Comfortably around 8 p.m., he knocked on their door, a bottle of Chianti classico in a woven-leather wine sack he thought made for a great presentation. If they took it to be a gift along with the wine, well, he'd let it go, but he'd rather have kept it.
The other roommate, Arwyn, answered the door. "Drink this," she said, handing him his first Everclear margarita of the night. She took his sack o' wine and laid it on the washer/dryer off the entranceway with scarcely a glance. She gave his left arm an affectionate stroke and led him into the living room, announcing, "Ladies, this is Kedrick (not his real name)."
There were seven women in all. Liddy sat talking to a redhead on the edge of the couch. Three others were dancing to Finley Quaye in the middle of the room and pulled Arwyn and him into their orbit. Someone ratcheted the volume, and everyone joined the dancing. No one offered a word to my friend until Liddy was dancing face-to-face with him, and said, "Hello, Kedrick (not your real name), what say we grind a little." She slid a hand down the back of his trousers and pulled him close. Then the other women pressed in, hands all over him. Within a minute, he was bereft of clothing, handcuffed and spread. Some of the women got wooden spoons and spatulas, others flexed their hands. As Arwyn cinched a blindfold on him, she said, "See if you can guess who is who, just by the feel."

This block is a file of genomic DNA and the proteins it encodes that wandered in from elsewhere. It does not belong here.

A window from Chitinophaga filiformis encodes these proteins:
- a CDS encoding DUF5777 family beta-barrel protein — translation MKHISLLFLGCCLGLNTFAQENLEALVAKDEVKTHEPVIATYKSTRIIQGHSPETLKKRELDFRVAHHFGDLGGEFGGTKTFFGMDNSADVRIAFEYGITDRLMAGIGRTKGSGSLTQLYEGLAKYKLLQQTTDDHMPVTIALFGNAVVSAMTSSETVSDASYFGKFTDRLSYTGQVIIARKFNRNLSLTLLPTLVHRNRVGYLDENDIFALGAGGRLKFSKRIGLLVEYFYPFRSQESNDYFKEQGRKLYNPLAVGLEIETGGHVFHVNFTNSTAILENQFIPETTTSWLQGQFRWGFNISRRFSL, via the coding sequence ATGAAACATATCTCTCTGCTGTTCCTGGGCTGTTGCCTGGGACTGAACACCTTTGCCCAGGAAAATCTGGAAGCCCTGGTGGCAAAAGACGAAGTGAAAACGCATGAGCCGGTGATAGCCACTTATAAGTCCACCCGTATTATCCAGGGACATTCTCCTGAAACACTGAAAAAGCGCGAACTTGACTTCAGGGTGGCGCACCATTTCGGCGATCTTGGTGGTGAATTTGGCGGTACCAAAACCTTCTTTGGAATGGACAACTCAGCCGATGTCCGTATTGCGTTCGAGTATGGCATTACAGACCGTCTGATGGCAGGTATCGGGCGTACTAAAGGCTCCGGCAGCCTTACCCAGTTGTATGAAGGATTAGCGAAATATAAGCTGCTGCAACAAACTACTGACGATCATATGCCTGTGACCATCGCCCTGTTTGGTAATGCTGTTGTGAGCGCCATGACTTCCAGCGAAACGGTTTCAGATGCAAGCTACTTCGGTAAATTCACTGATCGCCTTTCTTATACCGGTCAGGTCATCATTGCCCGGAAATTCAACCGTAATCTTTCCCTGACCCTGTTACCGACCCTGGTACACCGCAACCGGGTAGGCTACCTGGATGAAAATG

Ninety-three minutes later and much wiser, he was handed his clothes. Arwyn told him, "Now you're taking us nightclubbing," asked if he had a credit card on him and called for a limo.
Dancing in the steamy Detroit bar, Everclear sweating from his pores and each step a purple agony, he found himself again face-to-face with Liddy.
"Could you guess when it was me?" she asked.
"Every time. Your spoon handled them as gently as poached eggs."
"Uh-huh, before I bounced them like flapjacks. You wanna go get breakfast?"
Three months later, they were married. They had two children, joined a church and became productive members of society.